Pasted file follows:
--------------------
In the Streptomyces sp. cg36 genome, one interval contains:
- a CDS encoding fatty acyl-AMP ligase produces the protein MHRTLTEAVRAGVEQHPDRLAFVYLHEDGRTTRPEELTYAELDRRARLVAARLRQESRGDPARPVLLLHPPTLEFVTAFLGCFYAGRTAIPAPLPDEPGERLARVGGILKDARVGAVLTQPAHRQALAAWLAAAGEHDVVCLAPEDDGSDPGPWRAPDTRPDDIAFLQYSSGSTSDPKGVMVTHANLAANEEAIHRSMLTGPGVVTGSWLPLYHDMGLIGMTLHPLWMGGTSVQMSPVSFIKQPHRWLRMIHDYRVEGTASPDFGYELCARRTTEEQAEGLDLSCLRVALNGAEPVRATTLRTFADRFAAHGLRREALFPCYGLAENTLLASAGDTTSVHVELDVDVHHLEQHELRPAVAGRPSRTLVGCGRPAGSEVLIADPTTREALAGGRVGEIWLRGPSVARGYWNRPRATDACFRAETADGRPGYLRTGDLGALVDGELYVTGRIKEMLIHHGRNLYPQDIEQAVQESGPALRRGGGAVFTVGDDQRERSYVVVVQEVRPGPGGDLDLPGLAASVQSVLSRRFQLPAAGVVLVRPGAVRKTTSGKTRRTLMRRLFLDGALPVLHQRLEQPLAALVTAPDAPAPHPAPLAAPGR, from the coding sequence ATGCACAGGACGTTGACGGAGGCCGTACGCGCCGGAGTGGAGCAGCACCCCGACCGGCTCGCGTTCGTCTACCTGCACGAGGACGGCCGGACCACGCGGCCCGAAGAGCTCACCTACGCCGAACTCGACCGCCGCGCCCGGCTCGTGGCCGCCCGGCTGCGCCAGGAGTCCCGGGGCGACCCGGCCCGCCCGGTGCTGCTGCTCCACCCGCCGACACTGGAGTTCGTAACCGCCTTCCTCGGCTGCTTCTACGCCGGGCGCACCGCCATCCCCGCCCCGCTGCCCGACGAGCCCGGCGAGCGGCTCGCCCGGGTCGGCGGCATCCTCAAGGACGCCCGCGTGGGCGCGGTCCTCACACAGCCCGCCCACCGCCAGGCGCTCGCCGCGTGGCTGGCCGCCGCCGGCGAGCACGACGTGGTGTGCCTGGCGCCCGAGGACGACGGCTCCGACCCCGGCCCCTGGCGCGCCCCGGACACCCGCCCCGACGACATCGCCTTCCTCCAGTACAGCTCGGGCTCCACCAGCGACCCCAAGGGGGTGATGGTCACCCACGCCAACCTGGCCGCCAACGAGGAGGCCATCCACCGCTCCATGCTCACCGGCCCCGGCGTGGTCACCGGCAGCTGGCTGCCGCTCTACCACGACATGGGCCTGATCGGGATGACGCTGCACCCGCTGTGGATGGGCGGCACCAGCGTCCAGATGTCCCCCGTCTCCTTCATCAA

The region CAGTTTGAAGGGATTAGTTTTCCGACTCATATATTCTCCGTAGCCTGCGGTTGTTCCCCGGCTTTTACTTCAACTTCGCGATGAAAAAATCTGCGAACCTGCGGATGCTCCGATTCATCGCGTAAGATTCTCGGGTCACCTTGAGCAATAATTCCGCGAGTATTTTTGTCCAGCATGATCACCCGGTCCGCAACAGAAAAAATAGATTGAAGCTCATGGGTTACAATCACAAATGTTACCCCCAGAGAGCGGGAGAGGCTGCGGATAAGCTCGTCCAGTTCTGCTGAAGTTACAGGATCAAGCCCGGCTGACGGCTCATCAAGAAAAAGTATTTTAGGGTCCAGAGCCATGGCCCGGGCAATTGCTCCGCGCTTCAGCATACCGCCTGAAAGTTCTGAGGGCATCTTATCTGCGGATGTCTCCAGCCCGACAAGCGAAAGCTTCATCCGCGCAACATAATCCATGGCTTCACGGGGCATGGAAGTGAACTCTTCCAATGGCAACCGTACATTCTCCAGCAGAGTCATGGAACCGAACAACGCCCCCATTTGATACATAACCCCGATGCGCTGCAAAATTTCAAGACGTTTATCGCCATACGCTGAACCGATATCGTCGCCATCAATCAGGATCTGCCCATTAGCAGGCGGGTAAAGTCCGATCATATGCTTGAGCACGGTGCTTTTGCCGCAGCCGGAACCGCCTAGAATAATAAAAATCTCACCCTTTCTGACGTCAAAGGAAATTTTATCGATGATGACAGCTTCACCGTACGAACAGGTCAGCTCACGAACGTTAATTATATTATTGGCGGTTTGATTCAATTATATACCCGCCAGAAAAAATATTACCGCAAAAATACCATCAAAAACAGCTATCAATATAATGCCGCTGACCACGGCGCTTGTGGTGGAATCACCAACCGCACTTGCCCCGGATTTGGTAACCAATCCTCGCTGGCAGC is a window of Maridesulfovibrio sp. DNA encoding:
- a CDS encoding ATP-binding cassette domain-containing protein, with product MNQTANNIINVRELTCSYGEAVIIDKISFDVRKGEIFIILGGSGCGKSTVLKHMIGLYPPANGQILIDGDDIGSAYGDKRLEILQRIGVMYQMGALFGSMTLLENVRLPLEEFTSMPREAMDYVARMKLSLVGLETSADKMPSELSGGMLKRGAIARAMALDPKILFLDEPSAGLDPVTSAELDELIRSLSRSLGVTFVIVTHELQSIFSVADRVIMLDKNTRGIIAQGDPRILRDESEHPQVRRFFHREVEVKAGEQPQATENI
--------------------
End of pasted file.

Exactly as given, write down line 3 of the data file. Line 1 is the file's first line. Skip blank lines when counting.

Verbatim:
The region CAGTTTGAAGGGATTAGTTTTCCGACTCATATATTCTCCGTAGCCTGCGGTTGTTCCCCGGCTTTTACTTCAACTTCGCGATGAAAAAATCTGCGAACCTGCGGATGCTCCGATTCATCGCGTAAGATTCTCGGGTCACCTTGAGCAATAATTCCGCGAGTATTTTTGTCCAGCATGATCACCCGGTCCGCAACAGAAAAAATAGATTGAAGCTCATGGGTTACAATCACAAATGTTACCCCCAGAGAGCGGGAGAGGCTGCGGATAAGCTCGTCCAGTTCTGCTGAAGTTACAGGATCAAGCCCGGCTGACGGCTCATCAAGAAAAAGTATTTTAGGGTCCAGAGCCATGGCCCGGGCAATTGCTCCGCGCTTCAGCATACCGCCTGAAAGTTCTGAGGGCATCTTATCTGCGGATGTCTCCAGCCCGACAAGCGAAAGCTTCATCCGCGCAACATAATCCATGGCTTCACGGGGCATGGAAGTGAACTCTTCCAATGGCAACCGTACATTCTCCAGCAGAGTCATGGAACCGAACAACGCCCCCATTTGATACATAACCCCGATGCGCTGCAAAATTTCAAGACGTTTATCGCCATACGCTGAACCGATATCGTCGCCATCAATCAGGATCTGCCCATTAGCAGGCGGGTAAAGTCCGATCATATGCTTGAGCACGGTGCTTTTGCCGCAGCCGGAACCGCCTAGAATAATAAAAATCTCACCCTTTCTGACGTCAAAGGAAATTTTATCGATGATGACAGCTTCACCGTACGAACAGGTCAGCTCACGAACGTTAATTATATTATTGGCGGTTTGATTCAATTATATACCCGCCAGAAAAAATATTACCGCAAAAATACCATCAAAAACAGCTATCAATATAATGCCGCTGACCACGGCGCTTGTGGTGGAATCACCAACCGCACTTGCCCCGGATTTGGTAACCAATCCTCGCTGGCAGC is a window of Maridesulfovibrio sp. DNA encoding: